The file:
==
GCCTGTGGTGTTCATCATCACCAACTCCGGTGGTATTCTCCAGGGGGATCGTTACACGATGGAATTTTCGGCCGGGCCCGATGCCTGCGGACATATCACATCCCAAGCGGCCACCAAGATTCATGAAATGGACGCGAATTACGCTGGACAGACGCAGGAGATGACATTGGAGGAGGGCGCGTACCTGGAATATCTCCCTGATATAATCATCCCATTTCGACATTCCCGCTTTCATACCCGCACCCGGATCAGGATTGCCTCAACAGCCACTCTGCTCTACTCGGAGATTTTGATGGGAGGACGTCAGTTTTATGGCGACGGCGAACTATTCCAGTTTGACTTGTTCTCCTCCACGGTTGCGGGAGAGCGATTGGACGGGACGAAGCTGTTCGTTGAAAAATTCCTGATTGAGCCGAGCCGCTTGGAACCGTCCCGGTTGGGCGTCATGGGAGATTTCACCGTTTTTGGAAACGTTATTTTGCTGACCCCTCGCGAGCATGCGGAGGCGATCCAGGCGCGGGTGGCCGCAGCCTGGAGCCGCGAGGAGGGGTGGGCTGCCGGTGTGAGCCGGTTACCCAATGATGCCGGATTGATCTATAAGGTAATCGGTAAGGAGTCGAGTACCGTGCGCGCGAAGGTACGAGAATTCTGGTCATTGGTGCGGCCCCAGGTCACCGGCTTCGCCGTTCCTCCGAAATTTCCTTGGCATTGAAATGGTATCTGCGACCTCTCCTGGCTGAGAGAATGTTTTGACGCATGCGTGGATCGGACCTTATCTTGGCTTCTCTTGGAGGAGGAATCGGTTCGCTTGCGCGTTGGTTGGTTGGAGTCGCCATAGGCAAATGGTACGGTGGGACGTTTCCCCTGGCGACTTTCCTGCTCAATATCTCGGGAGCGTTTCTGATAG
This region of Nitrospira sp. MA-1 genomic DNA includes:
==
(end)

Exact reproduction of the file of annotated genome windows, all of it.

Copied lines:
GCCTGTGGTGTTCATCATCACCAACTCCGGTGGTATTCTCCAGGGGGATCGTTACACGATGGAATTTTCGGCCGGGCCCGATGCCTGCGGACATATCACATCCCAAGCGGCCACCAAGATTCATGAAATGGACGCGAATTACGCTGGACAGACGCAGGAGATGACATTGGAGGAGGGCGCGTACCTGGAATATCTCCCTGATATAATCATCCCATTTCGACATTCCCGCTTTCATACCCGCACCCGGATCAGGATTGCCTCAACAGCCACTCTGCTCTACTCGGAGATTTTGATGGGAGGACGTCAGTTTTATGGCGACGGCGAACTATTCCAGTTTGACTTGTTCTCCTCCACGGTTGCGGGAGAGCGATTGGACGGGACGAAGCTGTTCGTTGAAAAATTCCTGATTGAGCCGAGCCGCTTGGAACCGTCCCGGTTGGGCGTCATGGGAGATTTCACCGTTTTTGGAAACGTTATTTTGCTGACCCCTCGCGAGCATGCGGAGGCGATCCAGGCGCGGGTGGCCGCAGCCTGGAGCCGCGAGGAGGGGTGGGCTGCCGGTGTGAGCCGGTTACCCAATGATGCCGGATTGATCTATAAGGTAATCGGTAAGGAGTCGAGTACCGTGCGCGCGAAGGTACGAGAATTCTGGTCATTGGTGCGGCCCCAGGTCACCGGCTTCGCCGTTCCTCCGAAATTTCCTTGGCATTGAAATGGTATCTGCGACCTCTCCTGGCTGAGAGAATGTTTTGACGCATGCGTGGATCGGACCTTATCTTGGCTTCTCTTGGAGGAGGAATCGGTTCGCTTGCGCGTTGGTTGGTTGGAGTCGCCATAGGCAAATGGTACGGTGGGACGTTTCCCCTGGCGACTTTCCTGCTCAATATCTCGGGAGCGTTTCTGATAG
This region of Nitrospira sp. MA-1 genomic DNA includes: